Lauren Beukes has been churning out some very interesting novels over the past few years and unfortunately (for me!)I have not read her earlier books. Often described as “quirky”, “Scary as Hell and Hypnotic” by the “Kings” of Horror writing -Pretty heavy-duty endorsements! So If you like your spine-chilling horror stories, then Lauren Beukes should probably figure in your top 5 writers. Right up there with Stephen King and James Elroy. I decided to dive straight into her latest book, Broken Monsters without letting the blurbs carry me away on the wings of soaring expectations.
By the time I was about 10% into this twisted exploration of a broken modern-day society set in decrepit Detroit that I knew nothing about, I was sold. Both on the terrifying premise of the story and her terrific storytelling abilities. And while yes, Lauren begs comparisons to the established greats of this genre, she definitely is striking out her own blazing path here. Broken Monsters is the latest in that growing list of achievements.
The characters of the book (And they are many!) are all so disturbingly real, broken and flawed in many ways like you and me – that you easily relate to them. Immersing us into a desolate atmospheric Detroit where most of the action takes place over a week, Lauren takes us on a tense creepy-as-hell tour of the weird and intriguing. Her writing is flawless – firmly drawing us into the murky murder mystery of a horrific nature that rocks the city of Detroit. The book starts with the discovery of a dead body – a sickening handiwork where the upper torso of an African-American boy has been glued to the lower half of a deer.
Now if you cannot stomach gruesome murder descriptions, then I’d suggest caution. Coz Lauren deftly paints up a bleak picture of the murder scene, gruesome and horrifying, the first of many such blood splashed tableau; a possible handiwork of a deranged psycho killer out on the loose. This book thus is at heart a serial-killer chase - a detailed police-procedural with Detective Gabriella Versado, one of the leading characters in the book obsessively working the clues to get to the murderer – but what really shines amidst this excess of violence and gore – is Lauren’s handling of her main characters. The tumbling thoughts, the confusions and constant struggle within each of her lead character (It’s amazing how easy her writing is, letting us deep inside their heads!) is really what holds this story together. Transforming it from a taut and bloody serial-killer chase into a much more scary and a deeply psychological horror story. Lauren doesn’t build up the tension to a grand expose as would be expected. Instead from pretty early on itself, we are privy to the dark recesses of the minds of the killer. In a way, this is a far more effective tool; talk about being insanely talented. Hats off Lauren.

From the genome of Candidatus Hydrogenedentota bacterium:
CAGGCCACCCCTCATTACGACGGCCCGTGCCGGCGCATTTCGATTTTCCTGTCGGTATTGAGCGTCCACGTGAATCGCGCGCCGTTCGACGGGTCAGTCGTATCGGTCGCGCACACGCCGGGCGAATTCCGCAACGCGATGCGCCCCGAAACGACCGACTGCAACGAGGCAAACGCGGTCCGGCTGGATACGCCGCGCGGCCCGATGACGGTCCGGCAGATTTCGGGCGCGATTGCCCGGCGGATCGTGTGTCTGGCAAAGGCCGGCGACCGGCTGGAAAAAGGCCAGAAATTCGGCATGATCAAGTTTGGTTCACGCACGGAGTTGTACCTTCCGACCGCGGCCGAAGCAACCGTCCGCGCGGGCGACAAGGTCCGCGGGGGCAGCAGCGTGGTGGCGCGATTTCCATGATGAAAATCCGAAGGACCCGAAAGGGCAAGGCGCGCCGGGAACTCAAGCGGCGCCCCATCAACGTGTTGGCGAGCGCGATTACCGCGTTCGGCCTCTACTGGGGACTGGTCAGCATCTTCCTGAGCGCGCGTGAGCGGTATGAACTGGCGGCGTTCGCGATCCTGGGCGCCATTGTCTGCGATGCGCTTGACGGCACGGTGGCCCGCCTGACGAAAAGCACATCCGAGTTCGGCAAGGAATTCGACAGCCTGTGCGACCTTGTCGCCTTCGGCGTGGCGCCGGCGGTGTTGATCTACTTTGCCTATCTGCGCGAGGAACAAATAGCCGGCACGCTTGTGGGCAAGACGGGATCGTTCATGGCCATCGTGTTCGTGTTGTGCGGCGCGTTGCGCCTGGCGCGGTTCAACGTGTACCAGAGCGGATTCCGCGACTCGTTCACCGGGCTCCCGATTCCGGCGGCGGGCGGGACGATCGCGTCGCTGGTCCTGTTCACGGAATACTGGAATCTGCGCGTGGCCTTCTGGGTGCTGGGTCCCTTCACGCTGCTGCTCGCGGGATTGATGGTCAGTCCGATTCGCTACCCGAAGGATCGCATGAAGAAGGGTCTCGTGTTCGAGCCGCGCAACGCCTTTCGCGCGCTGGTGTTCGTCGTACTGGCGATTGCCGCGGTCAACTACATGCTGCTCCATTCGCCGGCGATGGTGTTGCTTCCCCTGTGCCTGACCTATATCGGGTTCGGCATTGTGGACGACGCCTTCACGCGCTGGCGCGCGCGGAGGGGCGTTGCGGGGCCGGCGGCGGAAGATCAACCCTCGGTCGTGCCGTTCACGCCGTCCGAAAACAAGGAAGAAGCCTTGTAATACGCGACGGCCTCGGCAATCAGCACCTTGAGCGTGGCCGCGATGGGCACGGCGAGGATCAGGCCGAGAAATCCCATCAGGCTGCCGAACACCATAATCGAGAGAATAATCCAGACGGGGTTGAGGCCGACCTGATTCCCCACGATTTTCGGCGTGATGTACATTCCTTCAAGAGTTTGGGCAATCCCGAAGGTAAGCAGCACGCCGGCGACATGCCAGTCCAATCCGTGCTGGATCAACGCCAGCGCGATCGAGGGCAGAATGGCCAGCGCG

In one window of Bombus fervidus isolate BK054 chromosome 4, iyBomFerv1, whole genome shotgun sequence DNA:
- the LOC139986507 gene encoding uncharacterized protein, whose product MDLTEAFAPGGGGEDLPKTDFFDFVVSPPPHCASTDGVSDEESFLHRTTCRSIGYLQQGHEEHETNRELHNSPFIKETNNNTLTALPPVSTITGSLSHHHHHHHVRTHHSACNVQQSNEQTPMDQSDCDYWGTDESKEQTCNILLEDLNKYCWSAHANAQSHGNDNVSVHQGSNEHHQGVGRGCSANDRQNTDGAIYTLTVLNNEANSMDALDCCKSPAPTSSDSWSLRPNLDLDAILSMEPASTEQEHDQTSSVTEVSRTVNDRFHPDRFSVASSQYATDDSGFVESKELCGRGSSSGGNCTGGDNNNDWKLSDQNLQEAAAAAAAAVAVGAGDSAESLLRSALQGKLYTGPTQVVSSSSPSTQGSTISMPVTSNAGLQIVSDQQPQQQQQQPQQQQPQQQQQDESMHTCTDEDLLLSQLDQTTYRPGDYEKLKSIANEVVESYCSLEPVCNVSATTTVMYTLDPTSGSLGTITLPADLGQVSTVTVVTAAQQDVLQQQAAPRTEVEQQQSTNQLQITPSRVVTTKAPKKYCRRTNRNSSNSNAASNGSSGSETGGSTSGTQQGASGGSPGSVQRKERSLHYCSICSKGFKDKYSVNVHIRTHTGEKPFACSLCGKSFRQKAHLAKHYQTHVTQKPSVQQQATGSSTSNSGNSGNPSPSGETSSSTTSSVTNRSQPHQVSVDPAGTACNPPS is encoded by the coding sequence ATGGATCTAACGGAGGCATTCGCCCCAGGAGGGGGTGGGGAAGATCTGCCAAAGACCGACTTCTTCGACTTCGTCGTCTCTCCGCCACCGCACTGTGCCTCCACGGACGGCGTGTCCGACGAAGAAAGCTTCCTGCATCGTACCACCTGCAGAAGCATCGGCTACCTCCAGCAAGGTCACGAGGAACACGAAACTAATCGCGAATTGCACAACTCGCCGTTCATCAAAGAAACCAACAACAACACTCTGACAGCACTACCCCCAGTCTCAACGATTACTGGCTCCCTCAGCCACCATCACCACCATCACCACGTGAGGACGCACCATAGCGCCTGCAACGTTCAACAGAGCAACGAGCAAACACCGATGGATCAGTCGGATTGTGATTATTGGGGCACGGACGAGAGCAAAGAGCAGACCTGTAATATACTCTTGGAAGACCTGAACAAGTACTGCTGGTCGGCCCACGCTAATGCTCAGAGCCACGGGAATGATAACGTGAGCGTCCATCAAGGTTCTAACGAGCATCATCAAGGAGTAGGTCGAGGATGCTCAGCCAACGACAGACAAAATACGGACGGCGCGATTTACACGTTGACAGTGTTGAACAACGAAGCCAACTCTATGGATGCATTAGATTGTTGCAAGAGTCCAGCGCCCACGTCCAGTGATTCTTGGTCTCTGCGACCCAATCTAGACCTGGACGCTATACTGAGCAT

So the tragic crumbling city of Detroit in its forgotten glory of the ruins and the wannabe-hipster-art ambitions is a towering presence throughout the book - the main plot is told through multiple POVs – We encounter Detective Gabbi obsessed with this curious case, her precocious daughter Layla struggling with the usual issues of a teenager( acceptance, friendship, identity crisis, internet addiction…Frankly in Layla and her best friend Cas Lauren beautifully explores the insecurities of childhood and navigating the high school in the age of Internet trawling. Personally for me their chapters were a tour-de-force, , a very compelling read, authoritatively portrayed!), a failed writer Jonno Haim in search of his big break roaming the pubs and art-parties of Detroit [Using him as a foil to take satirical digs at societal norms and aspirations around art!) A homeless man called TK in search of an abandoned house-articles that he can salvage to build a home for himself and Clayton – a restless artist/sculptor who has fallen out of grace with the art community in Detroit and is struggling with his own personal demons.
I say it again. Lauren Beukes can really write. And convey horror – in its purest and most chilling form. A deep-seated unsettling feeling that crawls up your back and lodges itself firmly in the back of your head. Broken Monsters is a “shining” example of Lauren’s abilities – with a prose honed to razor sharpness leaping between exuberant and addictive, this book is a telling exploration of the dark inside all of us in today’s society. Dark and utterly absorbing, Broken Monsters for me is the “doorway” to Lauren Beukes’ world. I got Shining Girls and Zooland next up!